I thought it interesting that my wife was willing to give someone mocking tragedy victims in a racially charged manner a second chance, but not someone who made the decision to rape another human being. She’s right, to an extent – far more individual harm was done by Cavanaugh and Turner than by Ertel – but to hinge the argument on the mental capacity for change – and the assumption that a rapist can’t change, but a racist can – is a potentially dangerous proposition.

I don’t normally take much of a stance on these types of societal problems – I feel too far removed, socially and mentally, to make a valid argument – but in this instance, it’s given me pause for thought. To start with, I want to dismiss the argument of ‘legal’ vs. ‘illegal’; laws are arbitrary, and fluctuate with the whims of what present-day society deems acceptable or not. I’m not going to discuss whether racial mockery is okay because it isn’t explicitly against the law; I’d rather discuss this in the context of what is, simply, right or wrong.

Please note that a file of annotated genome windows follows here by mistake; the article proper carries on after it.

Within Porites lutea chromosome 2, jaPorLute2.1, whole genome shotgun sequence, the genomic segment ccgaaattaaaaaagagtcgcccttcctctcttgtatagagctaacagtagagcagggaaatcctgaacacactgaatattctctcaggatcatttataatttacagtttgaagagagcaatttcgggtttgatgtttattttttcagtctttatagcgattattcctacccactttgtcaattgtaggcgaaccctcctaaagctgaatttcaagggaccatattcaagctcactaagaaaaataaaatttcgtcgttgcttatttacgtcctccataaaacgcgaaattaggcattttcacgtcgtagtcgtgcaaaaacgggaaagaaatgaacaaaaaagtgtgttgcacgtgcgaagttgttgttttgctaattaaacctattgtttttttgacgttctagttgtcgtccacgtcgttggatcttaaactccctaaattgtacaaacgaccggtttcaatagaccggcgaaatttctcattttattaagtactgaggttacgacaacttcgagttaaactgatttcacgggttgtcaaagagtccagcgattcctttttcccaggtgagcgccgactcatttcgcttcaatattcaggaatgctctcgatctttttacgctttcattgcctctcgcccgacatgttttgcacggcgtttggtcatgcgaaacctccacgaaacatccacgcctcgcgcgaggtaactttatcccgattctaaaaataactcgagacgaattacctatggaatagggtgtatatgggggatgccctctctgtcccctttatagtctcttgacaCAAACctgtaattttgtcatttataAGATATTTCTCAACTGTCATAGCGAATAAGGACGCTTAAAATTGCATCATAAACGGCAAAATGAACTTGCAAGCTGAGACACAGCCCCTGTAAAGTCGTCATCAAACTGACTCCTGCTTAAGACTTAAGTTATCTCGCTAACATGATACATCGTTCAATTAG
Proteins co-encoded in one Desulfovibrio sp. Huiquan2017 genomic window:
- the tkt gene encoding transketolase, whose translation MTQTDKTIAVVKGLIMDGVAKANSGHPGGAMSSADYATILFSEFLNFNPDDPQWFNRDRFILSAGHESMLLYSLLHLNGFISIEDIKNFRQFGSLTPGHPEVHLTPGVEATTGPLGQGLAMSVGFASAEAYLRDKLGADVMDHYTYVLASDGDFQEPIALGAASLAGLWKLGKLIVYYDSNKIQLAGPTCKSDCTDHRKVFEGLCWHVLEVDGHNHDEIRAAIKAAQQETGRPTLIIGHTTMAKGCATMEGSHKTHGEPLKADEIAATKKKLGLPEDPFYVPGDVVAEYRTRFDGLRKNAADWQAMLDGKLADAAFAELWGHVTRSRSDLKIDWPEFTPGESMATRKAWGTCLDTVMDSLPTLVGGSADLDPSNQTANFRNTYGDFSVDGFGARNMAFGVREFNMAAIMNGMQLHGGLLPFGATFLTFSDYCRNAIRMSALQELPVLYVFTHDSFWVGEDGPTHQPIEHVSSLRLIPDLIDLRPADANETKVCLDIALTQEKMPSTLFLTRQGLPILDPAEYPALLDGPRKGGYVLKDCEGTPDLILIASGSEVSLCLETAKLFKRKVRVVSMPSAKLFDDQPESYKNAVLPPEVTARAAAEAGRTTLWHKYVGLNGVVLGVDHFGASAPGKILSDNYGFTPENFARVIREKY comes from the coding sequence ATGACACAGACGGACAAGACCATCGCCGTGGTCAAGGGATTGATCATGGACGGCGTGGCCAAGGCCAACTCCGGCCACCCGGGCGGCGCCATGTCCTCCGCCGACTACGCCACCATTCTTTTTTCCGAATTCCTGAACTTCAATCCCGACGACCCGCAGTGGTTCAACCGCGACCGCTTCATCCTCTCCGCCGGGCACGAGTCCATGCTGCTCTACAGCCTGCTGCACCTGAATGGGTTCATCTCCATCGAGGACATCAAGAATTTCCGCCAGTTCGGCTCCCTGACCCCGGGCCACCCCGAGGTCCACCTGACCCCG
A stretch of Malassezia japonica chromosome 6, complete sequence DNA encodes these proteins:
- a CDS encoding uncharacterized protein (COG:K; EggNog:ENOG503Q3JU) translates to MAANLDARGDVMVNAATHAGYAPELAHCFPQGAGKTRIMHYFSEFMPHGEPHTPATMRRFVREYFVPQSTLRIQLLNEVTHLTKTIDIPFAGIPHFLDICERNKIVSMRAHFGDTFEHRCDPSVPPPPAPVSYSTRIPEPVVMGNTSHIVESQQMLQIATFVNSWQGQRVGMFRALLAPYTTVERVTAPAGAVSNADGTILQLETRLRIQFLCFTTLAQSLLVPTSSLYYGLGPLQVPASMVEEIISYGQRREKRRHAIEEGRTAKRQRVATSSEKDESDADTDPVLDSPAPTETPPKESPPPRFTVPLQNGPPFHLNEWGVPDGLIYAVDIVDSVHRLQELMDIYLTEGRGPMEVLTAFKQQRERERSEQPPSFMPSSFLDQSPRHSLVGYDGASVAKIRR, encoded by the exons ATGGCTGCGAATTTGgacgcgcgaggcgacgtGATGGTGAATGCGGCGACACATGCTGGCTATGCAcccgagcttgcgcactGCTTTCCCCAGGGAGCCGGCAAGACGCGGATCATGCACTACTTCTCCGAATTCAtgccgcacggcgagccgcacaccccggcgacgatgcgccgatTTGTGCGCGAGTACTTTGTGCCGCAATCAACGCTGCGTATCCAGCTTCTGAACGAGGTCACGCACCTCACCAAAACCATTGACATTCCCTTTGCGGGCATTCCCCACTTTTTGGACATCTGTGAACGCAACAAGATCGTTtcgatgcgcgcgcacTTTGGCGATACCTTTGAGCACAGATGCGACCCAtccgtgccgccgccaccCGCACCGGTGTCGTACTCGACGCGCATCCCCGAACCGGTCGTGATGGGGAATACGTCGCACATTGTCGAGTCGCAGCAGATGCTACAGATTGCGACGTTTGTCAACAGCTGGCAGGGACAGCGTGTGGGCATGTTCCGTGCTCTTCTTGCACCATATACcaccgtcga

All things are driven by human decision; the decision to get up, the decision to go to bed, the decision to wear this shirt or that sweater, and the decision whether to do what’s right or what’s wrong. Of course, in that sense right and wrong are entirely subjective, and mercy to the whims of what’s socially implanted in our minds; we’re taught (as a whole) that rape is wrong, and yet men do it every day.

Why?